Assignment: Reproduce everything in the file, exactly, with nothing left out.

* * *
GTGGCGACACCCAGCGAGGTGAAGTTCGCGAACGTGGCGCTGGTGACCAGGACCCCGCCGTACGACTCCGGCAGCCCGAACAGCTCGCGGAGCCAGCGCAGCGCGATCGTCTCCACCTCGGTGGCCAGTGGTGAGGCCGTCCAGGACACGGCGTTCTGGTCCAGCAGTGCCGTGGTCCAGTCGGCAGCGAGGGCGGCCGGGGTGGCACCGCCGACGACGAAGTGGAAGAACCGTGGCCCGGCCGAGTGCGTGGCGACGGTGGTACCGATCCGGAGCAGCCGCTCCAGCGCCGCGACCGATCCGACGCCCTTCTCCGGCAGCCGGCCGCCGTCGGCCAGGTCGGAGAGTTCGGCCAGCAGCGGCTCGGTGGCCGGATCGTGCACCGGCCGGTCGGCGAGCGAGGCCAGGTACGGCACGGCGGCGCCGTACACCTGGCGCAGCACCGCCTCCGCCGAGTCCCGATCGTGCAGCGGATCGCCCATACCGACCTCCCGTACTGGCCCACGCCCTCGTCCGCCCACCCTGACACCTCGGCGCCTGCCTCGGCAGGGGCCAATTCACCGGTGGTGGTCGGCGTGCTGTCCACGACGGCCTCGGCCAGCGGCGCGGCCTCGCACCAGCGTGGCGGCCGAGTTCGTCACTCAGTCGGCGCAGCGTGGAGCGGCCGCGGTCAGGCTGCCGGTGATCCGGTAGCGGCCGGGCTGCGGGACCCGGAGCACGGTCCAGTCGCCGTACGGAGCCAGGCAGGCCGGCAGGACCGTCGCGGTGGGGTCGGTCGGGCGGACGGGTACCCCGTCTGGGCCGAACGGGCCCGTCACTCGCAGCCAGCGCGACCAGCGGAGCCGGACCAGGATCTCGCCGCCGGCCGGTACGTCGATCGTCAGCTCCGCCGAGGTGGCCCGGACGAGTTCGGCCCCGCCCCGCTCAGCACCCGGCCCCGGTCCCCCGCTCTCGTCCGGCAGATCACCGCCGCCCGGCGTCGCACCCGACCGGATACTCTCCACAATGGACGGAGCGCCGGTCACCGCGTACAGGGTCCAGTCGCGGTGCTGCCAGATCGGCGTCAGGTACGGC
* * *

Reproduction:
GTGGCGACACCCAGCGAGGTGAAGTTCGCGAACGTGGCGCTGGTGACCAGGACCCCGCCGTACGACTCCGGCAGCCCGAACAGCTCGCGGAGCCAGCGCAGCGCGATCGTCTCCACCTCGGTGGCCAGTGGTGAGGCCGTCCAGGACACGGCGTTCTGGTCCAGCAGTGCCGTGGTCCAGTCGGCAGCGAGGGCGGCCGGGGTGGCACCGCCGACGACGAAGTGGAAGAACCGTGGCCCGGCCGAGTGCGTGGCGACGGTGGTACCGATCCGGAGCAGCCGCTCCAGCGCCGCGACCGATCCGACGCCCTTCTCCGGCAGCCGGCCGCCGTCGGCCAGGTCGGAGAGTTCGGCCAGCAGCGGCTCGGTGGCCGGATCGTGCACCGGCCGGTCGGCGAGCGAGGCCAGGTACGGCACGGCGGCGCCGTACACCTGGCGCAGCACCGCCTCCGCCGAGTCCCGATCGTGCAGCGGATCGCCCATACCGACCTCCCGTACTGGCCCACGCCCTCGTCCGCCCACCCTGACACCTCGGCGCCTGCCTCGGCAGGGGCCAATTCACCGGTGGTGGTCGGCGTGCTGTCCACGACGGCCTCGGCCAGCGGCGCGGCCTCGCACCAGCGTGGCGGCCGAGTTCGTCACTCAGTCGGCGCAGCGTGGAGCGGCCGCGGTCAGGCTGCCGGTGATCCGGTAGCGGCCGGGCTGCGGGACCCGGAGCACGGTCCAGTCGCCGTACGGAGCCAGGCAGGCCGGCAGGACCGTCGCGGTGGGGTCGGTCGGGCGGACGGGTACCCCGTCTGGGCCGAACGGGCCCGTCACTCGCAGCCAGCGCGACCAGCGGAGCCGGACCAGGATCTCGCCGCCGGCCGGTACGTCGATCGTCAGCTCCGCCGAGGTGGCCCGGACGAGTTCGGCCCCGCCCCGCTCAGCACCCGGCCCCGGTCCCCCGCTCTCGTCCGGCAGATCACCGCCGCCCGGCGTCGCACCCGACCGGATACTCTCCACAATGGACGGAGCGCCGGTCACCGCGTACAGGGTCCAGTCGCGGTGCTGCCAGATCGGCGTCAGGTACGGC